The ancient walls of Gigondas (Vaucluse) where genêt gilds the countryside.
faner (fa-nay) verb
: to wither
La gloire soudaine se fane très vite.
Sudden glory quickly withers. --Proverb
Hear the French word "faner" and today's quote, read by my son, Max: Download faner.mp3 .Download faner.wav
Is it too late
to talk about sweet-scented French broom? "Le genêt," as it is called in
France, is now withering across the French countryside, but nostalgia for the
shrub never fades.
Also: "une fane" is a dead leaf... and... the verb "faner" finds itself before "fanfare" in the dictionary (while one conjugates to "withered," the other boasts a "showy outward appearance").
With French maracas playing in the background (those cicadas do give off such a rhumba-shaking sound), I sit at my desk beside an open window and study "The Perfume of Broom". It is a tender short story written by my francophone aunt. The sweet-scented scenes sweep me back to Marseilles... to the chalky heights that tower over a deep blue sea; in between the two, a delicate yellow flower softens more that the rugged landscape...
Among all of the goodies that nature offers us in spring, a certain magical blooming has a particular importance to me, and each May brings me back to my adolescence...
Back then I was a student in Marseilles. I studied in an exceptional school, exceptional as much for the education as for the magnificent environment. The buildings spread out over the hills which scaled the limestone high massif that dominates the city.
At that time the Bac* took place over a two year period, sanctioned by two successive exams in the month of June. As soon as May approached, the vegetation surrounding our classes woke up, and the sea, close by, attracted the less studious. But the most conscientious among us knew that the dates for the dreaded exams approached... and so we threw ourselves into the non-stop revisions, even during recreation and in between classes.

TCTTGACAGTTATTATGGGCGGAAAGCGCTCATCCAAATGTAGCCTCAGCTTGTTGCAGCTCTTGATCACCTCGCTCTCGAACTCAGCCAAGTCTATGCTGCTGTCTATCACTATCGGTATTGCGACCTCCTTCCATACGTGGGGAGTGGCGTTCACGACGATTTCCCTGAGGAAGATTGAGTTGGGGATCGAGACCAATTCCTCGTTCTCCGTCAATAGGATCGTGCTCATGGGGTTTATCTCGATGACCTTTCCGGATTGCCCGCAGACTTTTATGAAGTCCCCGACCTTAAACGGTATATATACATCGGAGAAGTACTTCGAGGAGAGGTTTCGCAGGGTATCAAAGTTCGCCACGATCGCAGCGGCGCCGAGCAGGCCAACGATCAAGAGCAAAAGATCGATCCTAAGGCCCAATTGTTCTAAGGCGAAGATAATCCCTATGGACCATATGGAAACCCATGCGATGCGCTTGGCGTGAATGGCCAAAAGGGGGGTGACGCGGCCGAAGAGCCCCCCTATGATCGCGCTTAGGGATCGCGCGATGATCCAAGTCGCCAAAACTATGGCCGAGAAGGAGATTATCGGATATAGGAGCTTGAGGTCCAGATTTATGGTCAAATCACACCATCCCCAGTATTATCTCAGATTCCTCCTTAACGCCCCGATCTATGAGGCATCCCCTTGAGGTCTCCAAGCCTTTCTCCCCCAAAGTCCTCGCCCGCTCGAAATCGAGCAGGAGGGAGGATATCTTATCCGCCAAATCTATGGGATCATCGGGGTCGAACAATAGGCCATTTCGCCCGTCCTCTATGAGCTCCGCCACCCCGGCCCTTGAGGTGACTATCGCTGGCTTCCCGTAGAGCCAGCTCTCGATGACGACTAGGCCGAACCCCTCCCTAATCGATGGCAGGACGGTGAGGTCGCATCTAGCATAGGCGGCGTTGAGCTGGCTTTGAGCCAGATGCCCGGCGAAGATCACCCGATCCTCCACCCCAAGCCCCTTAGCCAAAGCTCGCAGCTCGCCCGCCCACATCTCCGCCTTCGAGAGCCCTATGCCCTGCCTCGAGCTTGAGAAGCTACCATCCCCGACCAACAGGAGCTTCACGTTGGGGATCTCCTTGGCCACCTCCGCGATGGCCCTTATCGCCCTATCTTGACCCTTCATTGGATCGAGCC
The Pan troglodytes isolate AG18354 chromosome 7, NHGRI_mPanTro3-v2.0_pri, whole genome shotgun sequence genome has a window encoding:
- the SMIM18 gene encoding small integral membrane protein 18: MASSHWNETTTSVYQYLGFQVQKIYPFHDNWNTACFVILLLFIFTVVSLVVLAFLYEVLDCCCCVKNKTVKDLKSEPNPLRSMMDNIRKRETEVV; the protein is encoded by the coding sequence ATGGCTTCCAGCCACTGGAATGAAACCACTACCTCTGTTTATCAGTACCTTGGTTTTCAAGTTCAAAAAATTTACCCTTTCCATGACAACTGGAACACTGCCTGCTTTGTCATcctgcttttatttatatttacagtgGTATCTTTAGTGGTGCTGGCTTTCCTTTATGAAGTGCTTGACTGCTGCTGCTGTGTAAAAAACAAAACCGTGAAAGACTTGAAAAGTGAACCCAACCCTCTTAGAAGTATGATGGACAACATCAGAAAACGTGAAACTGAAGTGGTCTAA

In little groups, we looked for the pénombre* to continue working.... Seated at the foot of the towering broom that had just covered itself with golden flowers, we formed little industrious conclaves.
Perched over our books and our cahiers,* we were intoxicated by the honey-like perfume that the flowers emitted; it made us forget the stress and transformed us into little worker bees.
I received my Bac, and my life unfolded... but each year I am rejuvenated by the arrival of these flowers. I love the genêt* that, here, splashes the thickets, gushing up between somber berries and forming great joyous families along the chemins* that surround the vineyard parcels. I gather great brassées* which I bring back to the house in order to enjoy their sunny "fireworks" and especially for the perfume of my youth. And I wish "bonne chance"* to the young people who, in turn, prepare their own exams.
If you enjoyed Marie-Françoise's story, why not let her know? Thanks for leaving her a message in the comments box at the very end of this post. You might tell Marie-Françoise a bit about yourself as well :-) P.S.: If any of the messages look odd, that may be due to website spam, which I'll clear out of the box as soon as I discover it...
le bac (baccalauréat) (m) = a French diploma http://en.wikipedia.org/wiki/Baccalaureat ; la pénombre (f) = half-light, dusk; le cahier (m) = notebook; le genêt (m) = broom; le chemin (m) = (country) road; une brassée (f) = armful; la bonne chance (f) = good luck
Excellent French/English dictionary
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